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Marcin Pikus, Conservator of Stone Sculpture and Architectural Features, provided some emergency conservation repairs for the crumbling exterior sandstone of the President’s Guest House, also known as the Blair House, in Washington, DC. He also conducted a condition survey of a number of entryways, balustrades, lintels, and steps, all made of Belgian brownstone or sandstone.

Though the brownstone architectural features are not particularly old, the material has some inherent issues which are exacerbated by the variable D.C. climate. For example, the stone is porous and readily absorbs water, so the yearly freeze-thaw cycles have caused spalling. A coating of latex paint also trapped moisture inside, making the condition issue even worse. Large pieces from one of the lintels broke off and fell to the ground, creating a safety hazard for passers-by. It was clear that immediate conservation treatment of the brownstone was needed.

brownstone conservation
Lintel over doorway showing large losses.
brownstone treatment
Stainless steel pins Marcin set into stone with epoxy will help hold his new fill in place.

Pikus first had to remove any weak, crumbling stone around the loss to create a solid foundation for the repair. Stainless steel pins were inserted with epoxy which will help hold the repair in place. Color-matched stone restoration mortar was used to fill the loss and Pikus carved the fill to match the contours of the missing stone.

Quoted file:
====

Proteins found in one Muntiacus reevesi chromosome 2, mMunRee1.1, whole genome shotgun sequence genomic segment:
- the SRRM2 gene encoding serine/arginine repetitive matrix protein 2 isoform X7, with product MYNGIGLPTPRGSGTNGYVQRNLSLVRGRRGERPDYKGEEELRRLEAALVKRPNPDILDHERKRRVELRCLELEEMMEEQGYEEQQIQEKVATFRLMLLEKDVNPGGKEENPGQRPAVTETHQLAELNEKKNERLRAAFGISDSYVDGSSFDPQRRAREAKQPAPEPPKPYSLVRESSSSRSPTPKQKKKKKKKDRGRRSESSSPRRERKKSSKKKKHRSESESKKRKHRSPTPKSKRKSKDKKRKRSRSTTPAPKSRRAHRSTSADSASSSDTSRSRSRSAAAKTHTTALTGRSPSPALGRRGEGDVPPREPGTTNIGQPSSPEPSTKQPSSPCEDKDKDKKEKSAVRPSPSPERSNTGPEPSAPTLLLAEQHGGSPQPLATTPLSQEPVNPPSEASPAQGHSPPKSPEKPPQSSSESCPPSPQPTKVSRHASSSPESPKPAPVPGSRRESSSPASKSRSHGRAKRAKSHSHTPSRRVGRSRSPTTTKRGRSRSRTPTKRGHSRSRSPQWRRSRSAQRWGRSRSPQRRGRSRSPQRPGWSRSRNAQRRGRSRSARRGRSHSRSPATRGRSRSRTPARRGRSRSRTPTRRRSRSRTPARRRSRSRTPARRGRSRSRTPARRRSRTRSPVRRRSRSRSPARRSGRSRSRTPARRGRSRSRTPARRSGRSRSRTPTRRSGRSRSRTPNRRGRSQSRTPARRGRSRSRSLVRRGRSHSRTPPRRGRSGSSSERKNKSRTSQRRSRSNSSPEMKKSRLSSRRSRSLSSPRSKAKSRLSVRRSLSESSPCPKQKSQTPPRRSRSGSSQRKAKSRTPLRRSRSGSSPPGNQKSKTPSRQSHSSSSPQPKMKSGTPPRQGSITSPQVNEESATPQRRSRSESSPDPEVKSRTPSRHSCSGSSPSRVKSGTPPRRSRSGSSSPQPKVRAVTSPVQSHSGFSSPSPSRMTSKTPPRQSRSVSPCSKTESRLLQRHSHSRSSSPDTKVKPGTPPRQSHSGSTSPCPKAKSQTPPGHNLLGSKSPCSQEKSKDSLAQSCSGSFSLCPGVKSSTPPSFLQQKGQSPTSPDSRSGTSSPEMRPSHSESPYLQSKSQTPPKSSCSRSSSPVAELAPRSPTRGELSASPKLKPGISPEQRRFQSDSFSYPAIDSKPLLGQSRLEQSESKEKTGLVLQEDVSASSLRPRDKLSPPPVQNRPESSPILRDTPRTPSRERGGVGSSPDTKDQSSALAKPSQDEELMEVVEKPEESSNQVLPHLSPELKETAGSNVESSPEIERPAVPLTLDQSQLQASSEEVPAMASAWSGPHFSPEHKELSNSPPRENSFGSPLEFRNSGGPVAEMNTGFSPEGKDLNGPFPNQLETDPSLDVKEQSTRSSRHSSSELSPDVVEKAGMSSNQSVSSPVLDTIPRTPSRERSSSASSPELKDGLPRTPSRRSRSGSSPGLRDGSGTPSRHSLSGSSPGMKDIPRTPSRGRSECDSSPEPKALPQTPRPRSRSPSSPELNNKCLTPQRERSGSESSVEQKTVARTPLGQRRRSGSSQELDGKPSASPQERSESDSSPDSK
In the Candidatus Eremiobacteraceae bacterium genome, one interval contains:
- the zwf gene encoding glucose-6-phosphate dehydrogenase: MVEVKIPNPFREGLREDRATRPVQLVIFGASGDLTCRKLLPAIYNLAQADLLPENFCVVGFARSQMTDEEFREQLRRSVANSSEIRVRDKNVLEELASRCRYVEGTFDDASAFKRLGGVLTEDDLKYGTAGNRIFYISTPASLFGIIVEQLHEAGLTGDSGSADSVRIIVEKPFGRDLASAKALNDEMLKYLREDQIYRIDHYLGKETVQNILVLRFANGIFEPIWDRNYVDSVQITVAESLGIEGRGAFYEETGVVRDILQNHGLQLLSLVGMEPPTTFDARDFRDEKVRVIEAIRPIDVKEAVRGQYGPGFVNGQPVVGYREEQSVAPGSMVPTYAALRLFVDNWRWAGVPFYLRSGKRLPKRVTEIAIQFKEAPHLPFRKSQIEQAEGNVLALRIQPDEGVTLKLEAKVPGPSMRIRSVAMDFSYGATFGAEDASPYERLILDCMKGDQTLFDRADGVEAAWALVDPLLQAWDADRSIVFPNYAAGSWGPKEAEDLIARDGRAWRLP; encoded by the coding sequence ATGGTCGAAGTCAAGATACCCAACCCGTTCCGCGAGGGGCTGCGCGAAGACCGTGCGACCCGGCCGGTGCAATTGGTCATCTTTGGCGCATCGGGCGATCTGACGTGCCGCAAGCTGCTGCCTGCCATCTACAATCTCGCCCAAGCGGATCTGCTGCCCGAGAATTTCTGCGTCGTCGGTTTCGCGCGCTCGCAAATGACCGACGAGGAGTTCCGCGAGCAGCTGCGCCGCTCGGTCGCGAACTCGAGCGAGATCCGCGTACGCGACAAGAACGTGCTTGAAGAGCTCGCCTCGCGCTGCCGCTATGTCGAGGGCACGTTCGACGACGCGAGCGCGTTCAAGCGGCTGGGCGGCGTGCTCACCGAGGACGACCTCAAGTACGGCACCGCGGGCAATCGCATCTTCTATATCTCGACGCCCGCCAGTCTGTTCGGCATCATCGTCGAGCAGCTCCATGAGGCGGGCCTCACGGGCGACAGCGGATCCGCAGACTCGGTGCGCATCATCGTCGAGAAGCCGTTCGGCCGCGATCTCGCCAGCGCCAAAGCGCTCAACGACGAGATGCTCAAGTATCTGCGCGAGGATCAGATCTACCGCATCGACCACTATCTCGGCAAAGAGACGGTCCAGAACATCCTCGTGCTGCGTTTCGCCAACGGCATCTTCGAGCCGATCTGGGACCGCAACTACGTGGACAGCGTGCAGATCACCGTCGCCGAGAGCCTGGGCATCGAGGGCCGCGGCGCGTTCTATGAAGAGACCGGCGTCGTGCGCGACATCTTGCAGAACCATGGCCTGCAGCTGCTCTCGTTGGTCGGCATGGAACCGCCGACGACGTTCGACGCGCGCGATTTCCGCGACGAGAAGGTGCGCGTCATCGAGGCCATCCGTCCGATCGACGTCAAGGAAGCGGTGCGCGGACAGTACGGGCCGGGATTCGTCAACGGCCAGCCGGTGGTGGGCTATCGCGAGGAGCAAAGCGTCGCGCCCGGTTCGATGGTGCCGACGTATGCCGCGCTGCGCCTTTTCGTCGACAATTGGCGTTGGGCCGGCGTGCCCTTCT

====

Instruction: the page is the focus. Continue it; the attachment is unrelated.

Brownstone treatment
The fill has been carved to match the contours of the lintel.

For the second part of this brownstone treatment, the conservator closely inspected a number of other entryways for any potentially hazardous conditions. Cracks, rust stains, black and green stains from micro-organisms, spalling, flaking paint, severe wear, and crumbling could be found in many areas. These observed condition issues will be addressed in a more comprehensive treatment plan for further stone conservation.

brownstone survey
Crumbling, porous stone on the left, flaking paint and spalling below the steps, and severe wear on the balusters, to green microorganisms on the railing on the far right are observed.

The Blair House was built in 1824 for Dr. Joseph Lovell, the first United States Army Surgeon General. During Andrew Jackson’s presidency, Francis Preston Blair, his wife Eliza and their three children, a family from Kentucky, moved in and the house became known as The Blair House.

Before Franklin Roosevelt’s presidency, visitors would often stay in the White House. When Winston Churchill attempted to enter the private residence of Eleanor and Franklin Roosevelt at 3:00 am to have a chat, Roosevelt recognized the need for a separate building to accommodate visitors to the White House.

Francis Blair had built a house next door for his daughter and her family, known as the Lee House. This house as well as two other buildings were annexed, and they are collectively called The President’s Guest house. The structures are all joined internally, but they maintain separate and unique outdoor facades.

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